The Instigator
mdb2290
Pro (for)
Losing
0 Points
The Contender
qwerty15ster
Con (against)
Winning
42 Points

"Don't ask, don't tell" should continue to be enforced.

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Voting Style: Open Point System: 7 Point
Started: 1/14/2008 Category: Politics
Updated: 9 years ago Status: Voting Period
Viewed: 1,228 times Debate No: 1801
Debate Rounds (2)
Comments (2)
Votes (14)

 

mdb2290

Pro

"Don't ask, don't tell", was not originally created to negatively portray homosexuality, and has many benefits (I'll go into this next time) therefore it should continue to be a policy of the military. You are debating that gays should be allowed to be open with their sexuality in the military. Good luck and I look forward to debating this topic.
qwerty15ster

Con

So there are several reasons why DADT should not be in place, and why the Military Readiness enhancement Act (MREA, which allows gay, les, bi, and transexuals, to serve openly) should.

DADT has kicked out 10,000 soldiers so far.... many of them "MISSION CRITICAL" The following is from Steve Ralls.

According to the Pentagon, it has discharged more than 10,000 service members for being gay, including nearly 800 with skills deemed "mission critical" by the Department of Defense. Those who have been discharged include linguists, combat engineers, pilots, medical professionals and others. According to statistician Gary Gates, the armed forces could attract as many as 41,000 new recruits by repealing "Don't Ask, Don't Tell," in addition to the 65,000 lesbian and gay Americans already on duty in the active duty, reserve and national guard forces.

The policy creates an anti gay stigma, which is really bad for cohesion and morale.... obviously, the following is from nathaniel frank.

Those cases in which service members reacted hostilely to discussion about gay troops are instructive. During New York City's "Fleet Week" in May, 2004, several sailors were asked whether they had an opinion on the "don't ask, don't tell" policy. Only one respondent was willing to discuss it, saying he
thought it was a fair compromise. Another respondent said, "I don't think we're supposed to talk about that," which is not, in fact, a regulation mandated by the policy, but which suggests the confusion surrounding the policy. The others refused to discuss it entirely, and one yelled, "f--k the f*gs." Melissa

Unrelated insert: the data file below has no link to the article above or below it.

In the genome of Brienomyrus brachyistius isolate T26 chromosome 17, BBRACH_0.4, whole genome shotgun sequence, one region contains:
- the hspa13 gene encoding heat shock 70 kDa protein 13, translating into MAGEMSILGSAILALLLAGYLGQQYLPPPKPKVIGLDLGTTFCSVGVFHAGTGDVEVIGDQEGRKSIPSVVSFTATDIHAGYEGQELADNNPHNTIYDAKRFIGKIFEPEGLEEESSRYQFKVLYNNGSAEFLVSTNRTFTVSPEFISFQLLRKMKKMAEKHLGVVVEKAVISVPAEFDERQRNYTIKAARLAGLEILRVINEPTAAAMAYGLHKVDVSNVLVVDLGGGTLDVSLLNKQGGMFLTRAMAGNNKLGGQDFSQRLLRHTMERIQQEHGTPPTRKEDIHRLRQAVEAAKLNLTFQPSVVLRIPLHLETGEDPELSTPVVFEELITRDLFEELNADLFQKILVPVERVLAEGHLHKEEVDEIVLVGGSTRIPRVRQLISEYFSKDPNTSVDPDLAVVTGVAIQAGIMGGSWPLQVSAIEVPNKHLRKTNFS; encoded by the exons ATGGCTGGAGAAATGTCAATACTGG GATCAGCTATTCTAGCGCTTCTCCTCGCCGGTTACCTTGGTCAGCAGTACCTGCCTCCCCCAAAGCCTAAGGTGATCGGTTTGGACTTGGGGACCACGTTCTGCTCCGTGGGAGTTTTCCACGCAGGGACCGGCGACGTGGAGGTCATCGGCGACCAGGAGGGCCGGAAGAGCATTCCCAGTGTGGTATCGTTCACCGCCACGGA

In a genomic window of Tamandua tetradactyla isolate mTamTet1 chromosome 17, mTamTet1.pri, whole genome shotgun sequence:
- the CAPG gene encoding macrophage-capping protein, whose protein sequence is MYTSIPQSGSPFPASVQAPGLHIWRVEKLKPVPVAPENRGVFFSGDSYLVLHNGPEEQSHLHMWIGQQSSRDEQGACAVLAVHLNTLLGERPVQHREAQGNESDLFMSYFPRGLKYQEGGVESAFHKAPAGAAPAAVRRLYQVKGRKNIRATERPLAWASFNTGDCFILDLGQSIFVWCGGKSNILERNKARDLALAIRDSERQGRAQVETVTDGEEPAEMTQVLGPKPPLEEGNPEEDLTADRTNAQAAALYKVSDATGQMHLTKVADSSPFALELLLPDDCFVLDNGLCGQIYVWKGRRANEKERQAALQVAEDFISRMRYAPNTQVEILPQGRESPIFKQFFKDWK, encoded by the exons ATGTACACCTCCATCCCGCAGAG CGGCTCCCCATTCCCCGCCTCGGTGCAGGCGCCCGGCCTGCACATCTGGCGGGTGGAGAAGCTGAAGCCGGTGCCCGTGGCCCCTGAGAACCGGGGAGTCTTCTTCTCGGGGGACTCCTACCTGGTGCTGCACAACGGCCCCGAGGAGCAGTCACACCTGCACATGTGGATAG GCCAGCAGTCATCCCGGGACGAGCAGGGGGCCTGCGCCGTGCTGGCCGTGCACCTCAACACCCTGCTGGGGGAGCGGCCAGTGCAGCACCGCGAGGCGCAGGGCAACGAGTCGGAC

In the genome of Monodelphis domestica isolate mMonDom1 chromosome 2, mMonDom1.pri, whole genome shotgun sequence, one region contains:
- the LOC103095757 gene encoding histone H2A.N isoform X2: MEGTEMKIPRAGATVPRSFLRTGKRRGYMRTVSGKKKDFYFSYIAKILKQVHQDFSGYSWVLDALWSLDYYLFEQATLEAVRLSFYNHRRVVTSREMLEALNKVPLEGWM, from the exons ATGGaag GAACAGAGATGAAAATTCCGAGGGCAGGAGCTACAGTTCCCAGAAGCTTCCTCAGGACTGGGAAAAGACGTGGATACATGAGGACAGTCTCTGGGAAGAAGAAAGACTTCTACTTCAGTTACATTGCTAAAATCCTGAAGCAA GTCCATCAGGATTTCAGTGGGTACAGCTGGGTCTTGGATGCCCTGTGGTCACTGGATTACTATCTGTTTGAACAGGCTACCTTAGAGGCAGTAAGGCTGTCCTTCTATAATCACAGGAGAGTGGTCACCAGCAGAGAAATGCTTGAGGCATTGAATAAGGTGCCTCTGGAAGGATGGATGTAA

Sheridan Embser-Herbert, a professor of sociology at Hamline University, and a retired U. S. Army Captain, has found that the gay ban casts such an air of suspicion and uncertainty over everyone's sexuality that it encourages the performance of "hypermasculinity" as a way of proving one is not gay. By
mandating that all soldiers appear as straight, the policy requires both gays and straights to "go out of their way to be read as heterosexual," which often entails making or engaging in homophobic or sexist comments and behaviors.

Other countries prove that nothing will be hurt if we allow MREA to happen. This is from Nathaniel Frank again.

But other experts cautioned that this poll does not indicate that Americans would be less likely to enlist. Before Canada lifted its gay ban in 1992, a survey of 6,500 male soldiers found that 62% said they would refuse to share showers or living quarters with a gay soldier. But when the ban was actually lifted, follow-up studies found no increased difficulty with recruiting, discipline or performance, and few if any resignations were attributed to the change in policy. A similar scenario unfolded in Britain, where twothirds of service members indicated that they would not serve with gays if the British ban were eliminated. Following the lifting of the ban, studies found no increased difficulty with recruitment.

The military could get as many as 41,000 new recruits. From frank again.

Some advocates of ending the ban have further argued that doing so would enhance recruiting both by broadening the pool of permissible enlistees and by removing the stigma of intolerance that may turn off younger or more progressive Americans. For instance, a recent data analysis of 2000 census figures from the Williams Project, UCLA School of Law, suggests that lifting the gay ban could increase the number of active duty personnel by more than 41,000 troops.

With these reasons why DADT is bad, and why the MREA is a good thing, there is no reason why DADT should still exist, and why the MREA shouldn't. You probably picked a bad thing to argue with me, as a policy debater last year, this was my aff case that I qualified for nats with. :D Good luck.
Debate Round No. 1
mdb2290

Pro

mdb2290 forfeited this round.
qwerty15ster

Con

Well I think I have proven why DADT should go, and why the MREA should be established. Vote con to rid the military of a horrible policy and establish one that has been proven to work.
Debate Round No. 2
2 comments have been posted on this debate. Showing 1 through 2 records.
Posted by buttercupx224 9 years ago
buttercupx224
I'm debating this case for debate tournament ( to abolish dadt). If anyone has any good sources where i could get info. or has good info. could you send an email please? animaluva224atcoxdotnet ( sorry it wont let me put my email) much appreciated :)
Posted by Yraelz 9 years ago
Yraelz
Haha, oh yes. Let us see where this one goes!?
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Vote Placed by Kals 9 years ago
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